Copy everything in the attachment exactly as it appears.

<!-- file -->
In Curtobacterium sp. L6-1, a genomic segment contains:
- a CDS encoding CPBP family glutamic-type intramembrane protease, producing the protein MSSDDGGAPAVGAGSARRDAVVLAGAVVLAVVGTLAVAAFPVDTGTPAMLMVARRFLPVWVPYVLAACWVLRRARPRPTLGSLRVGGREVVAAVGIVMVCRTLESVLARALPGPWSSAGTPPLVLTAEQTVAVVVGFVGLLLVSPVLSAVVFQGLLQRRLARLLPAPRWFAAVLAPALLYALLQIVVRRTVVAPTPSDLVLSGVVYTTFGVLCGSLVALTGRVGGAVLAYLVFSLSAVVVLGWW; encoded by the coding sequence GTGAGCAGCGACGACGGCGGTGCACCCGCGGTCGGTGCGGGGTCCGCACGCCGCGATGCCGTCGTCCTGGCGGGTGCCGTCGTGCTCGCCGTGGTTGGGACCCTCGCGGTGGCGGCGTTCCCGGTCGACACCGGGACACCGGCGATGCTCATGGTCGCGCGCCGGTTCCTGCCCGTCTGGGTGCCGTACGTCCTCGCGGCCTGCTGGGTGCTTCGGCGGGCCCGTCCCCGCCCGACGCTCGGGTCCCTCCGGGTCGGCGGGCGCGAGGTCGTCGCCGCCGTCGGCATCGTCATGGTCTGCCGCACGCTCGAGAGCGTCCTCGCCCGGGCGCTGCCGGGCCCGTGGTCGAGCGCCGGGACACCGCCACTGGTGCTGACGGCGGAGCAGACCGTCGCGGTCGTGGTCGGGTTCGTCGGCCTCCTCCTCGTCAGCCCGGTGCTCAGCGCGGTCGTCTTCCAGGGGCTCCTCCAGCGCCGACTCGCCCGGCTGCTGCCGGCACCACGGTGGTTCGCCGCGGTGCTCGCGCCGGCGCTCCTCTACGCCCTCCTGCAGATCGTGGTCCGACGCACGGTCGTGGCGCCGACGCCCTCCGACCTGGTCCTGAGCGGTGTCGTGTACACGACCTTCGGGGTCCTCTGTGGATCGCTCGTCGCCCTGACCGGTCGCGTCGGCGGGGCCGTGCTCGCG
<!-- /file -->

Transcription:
In Curtobacterium sp. L6-1, a genomic segment contains:
- a CDS encoding CPBP family glutamic-type intramembrane protease, producing the protein MSSDDGGAPAVGAGSARRDAVVLAGAVVLAVVGTLAVAAFPVDTGTPAMLMVARRFLPVWVPYVLAACWVLRRARPRPTLGSLRVGGREVVAAVGIVMVCRTLESVLARALPGPWSSAGTPPLVLTAEQTVAVVVGFVGLLLVSPVLSAVVFQGLLQRRLARLLPAPRWFAAVLAPALLYALLQIVVRRTVVAPTPSDLVLSGVVYTTFGVLCGSLVALTGRVGGAVLAYLVFSLSAVVVLGWW; encoded by the coding sequence GTGAGCAGCGACGACGGCGGTGCACCCGCGGTCGGTGCGGGGTCCGCACGCCGCGATGCCGTCGTCCTGGCGGGTGCCGTCGTGCTCGCCGTGGTTGGGACCCTCGCGGTGGCGGCGTTCCCGGTCGACACCGGGACACCGGCGATGCTCATGGTCGCGCGCCGGTTCCTGCCCGTCTGGGTGCCGTACGTCCTCGCGGCCTGCTGGGTGCTTCGGCGGGCCCGTCCCCGCCCGACGCTCGGGTCCCTCCGGGTCGGCGGGCGCGAGGTCGTCGCCGCCGTCGGCATCGTCATGGTCTGCCGCACGCTCGAGAGCGTCCTCGCCCGGGCGCTGCCGGGCCCGTGGTCGAGCGCCGGGACACCGCCACTGGTGCTGACGGCGGAGCAGACCGTCGCGGTCGTGGTCGGGTTCGTCGGCCTCCTCCTCGTCAGCCCGGTGCTCAGCGCGGTCGTCTTCCAGGGGCTCCTCCAGCGCCGACTCGCCCGGCTGCTGCCGGCACCACGGTGGTTCGCCGCGGTGCTCGCGCCGGCGCTCCTCTACGCCCTCCTGCAGATCGTGGTCCGACGCACGGTCGTGGCGCCGACGCCCTCCGACCTGGTCCTGAGCGGTGTCGTGTACACGACCTTCGGGGTCCTCTGTGGATCGCTCGTCGCCCTGACCGGTCGCGTCGGCGGGGCCGTGCTCGCG